US President Barack Obama has approved federal aid for West Virginia communities devastated by floods that have killed at least 24 people.
The deaths included two boys aged four and eight who were swept away in rushing creek waters in different counties.
The state has declared an emergency and hundreds of people have been rescued after they were forced to evacuate swamped homes.
The storms have left about 24,000 people without power and water is not running in some areas.
Mr Obama’s aid package means that residents in Greenbrier, Kanawha and Nicholas counties can get financial help for temporary housing and home repairs, get low-cost loans to cover uninsured property losses and to qualify for other help.
The President spoke with West Virginia Governor Earl Ray Tomblin on Saturday afternoon to give his condolences and make sure the governor has the federal resources he needs, White House spokesman Eric Schultz said.
Many rivers have risen to dangerous heights, including the Elk River, which reached 32ft, the highest since 1888.
Tim Rock, spokesman for the West Virginia Division of Homeland Security and Emergency Management, said: “There have been towns that have been completely surrounded by water.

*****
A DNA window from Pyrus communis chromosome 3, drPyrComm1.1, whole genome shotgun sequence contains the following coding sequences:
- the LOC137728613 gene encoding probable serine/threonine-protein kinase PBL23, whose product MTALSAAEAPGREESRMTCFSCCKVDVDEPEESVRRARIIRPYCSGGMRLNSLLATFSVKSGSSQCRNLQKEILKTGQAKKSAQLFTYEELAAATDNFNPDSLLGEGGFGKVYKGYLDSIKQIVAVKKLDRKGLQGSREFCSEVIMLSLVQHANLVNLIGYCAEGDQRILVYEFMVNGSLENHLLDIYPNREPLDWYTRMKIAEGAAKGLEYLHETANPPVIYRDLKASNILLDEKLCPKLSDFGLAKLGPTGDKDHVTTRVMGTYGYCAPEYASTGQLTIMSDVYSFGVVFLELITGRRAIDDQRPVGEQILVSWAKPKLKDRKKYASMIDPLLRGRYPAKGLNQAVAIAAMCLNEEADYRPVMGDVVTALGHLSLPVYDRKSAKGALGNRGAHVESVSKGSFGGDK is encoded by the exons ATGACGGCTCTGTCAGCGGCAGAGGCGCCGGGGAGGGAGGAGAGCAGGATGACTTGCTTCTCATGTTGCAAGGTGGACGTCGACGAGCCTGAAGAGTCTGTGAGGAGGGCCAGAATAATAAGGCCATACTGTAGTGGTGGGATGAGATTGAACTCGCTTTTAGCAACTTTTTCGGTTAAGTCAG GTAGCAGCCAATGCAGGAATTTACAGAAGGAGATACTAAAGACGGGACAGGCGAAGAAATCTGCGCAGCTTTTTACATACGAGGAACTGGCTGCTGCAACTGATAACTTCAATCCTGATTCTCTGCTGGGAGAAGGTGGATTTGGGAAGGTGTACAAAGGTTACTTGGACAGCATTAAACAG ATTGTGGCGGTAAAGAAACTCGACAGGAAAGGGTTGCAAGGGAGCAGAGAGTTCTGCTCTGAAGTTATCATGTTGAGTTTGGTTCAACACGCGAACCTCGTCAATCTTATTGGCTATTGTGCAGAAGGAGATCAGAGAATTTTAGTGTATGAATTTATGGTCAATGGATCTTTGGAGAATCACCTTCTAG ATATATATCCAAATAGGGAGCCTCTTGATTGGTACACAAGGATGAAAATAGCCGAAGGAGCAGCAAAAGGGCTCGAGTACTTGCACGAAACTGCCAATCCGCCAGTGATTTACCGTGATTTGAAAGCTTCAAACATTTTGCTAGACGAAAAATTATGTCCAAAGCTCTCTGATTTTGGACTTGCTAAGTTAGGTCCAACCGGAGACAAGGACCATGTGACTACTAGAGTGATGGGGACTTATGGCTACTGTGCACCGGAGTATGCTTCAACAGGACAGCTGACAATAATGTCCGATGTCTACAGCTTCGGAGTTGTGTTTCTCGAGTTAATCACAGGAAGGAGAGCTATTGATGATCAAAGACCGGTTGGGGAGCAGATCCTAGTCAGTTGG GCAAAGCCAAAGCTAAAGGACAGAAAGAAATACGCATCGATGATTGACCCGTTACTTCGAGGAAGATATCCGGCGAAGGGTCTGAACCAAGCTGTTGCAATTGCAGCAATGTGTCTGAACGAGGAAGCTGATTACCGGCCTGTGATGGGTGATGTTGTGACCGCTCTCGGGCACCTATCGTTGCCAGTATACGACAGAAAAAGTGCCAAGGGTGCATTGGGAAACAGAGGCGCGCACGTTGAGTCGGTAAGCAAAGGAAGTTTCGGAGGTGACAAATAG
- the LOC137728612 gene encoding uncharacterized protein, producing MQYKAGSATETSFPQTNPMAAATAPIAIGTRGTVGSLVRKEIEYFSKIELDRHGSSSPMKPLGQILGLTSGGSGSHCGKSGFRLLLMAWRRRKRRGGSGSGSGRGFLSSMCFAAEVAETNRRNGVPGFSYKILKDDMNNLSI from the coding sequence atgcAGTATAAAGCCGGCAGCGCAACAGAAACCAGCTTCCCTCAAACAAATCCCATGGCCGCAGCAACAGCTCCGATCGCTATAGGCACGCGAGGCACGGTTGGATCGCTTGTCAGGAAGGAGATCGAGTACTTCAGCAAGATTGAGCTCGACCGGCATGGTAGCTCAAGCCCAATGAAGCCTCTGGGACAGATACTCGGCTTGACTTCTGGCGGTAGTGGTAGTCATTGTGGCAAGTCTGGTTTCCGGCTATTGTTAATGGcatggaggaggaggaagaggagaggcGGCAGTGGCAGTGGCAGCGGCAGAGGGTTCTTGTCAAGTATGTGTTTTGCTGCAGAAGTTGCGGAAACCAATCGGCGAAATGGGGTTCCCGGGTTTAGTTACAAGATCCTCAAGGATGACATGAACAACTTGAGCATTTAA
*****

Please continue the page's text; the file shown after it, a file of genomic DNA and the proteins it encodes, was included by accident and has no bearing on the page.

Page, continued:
“People say there is eight to nine feet of water in their house. It’s at least into the hundreds forced to get emergency shelter.”
One householder, Belinda Scott, fled to her attic with her pets as her property filled with water. She smelled natural gas.
The White Sulphur Springs house blew up and she was left hanging on to a tree next to the burning wreck of her home.
Her husband, Ronnie Scott, said: “My wife was out there four and a half hours hanging in a tree with a house burning right beside her, flood waters running all around her.”
About 500 people were stranded overnight in a shopping centre when a bridge washed out.
Some 200 National Guardsmen are helping in eight counties, helping local rescue crews.
Governor Earl Ray Tomblin’s communications director said some areas had been “devastated”.
The mountainous state was drenched by up to 10in of rain on Thursday, causing rivers and streams to overflow.
It amounted to a quarter of West Virginia’s annual rainfall in a single day.
It comes after eight tornadoes damaged rural communities in northern Illinois on Wednesday.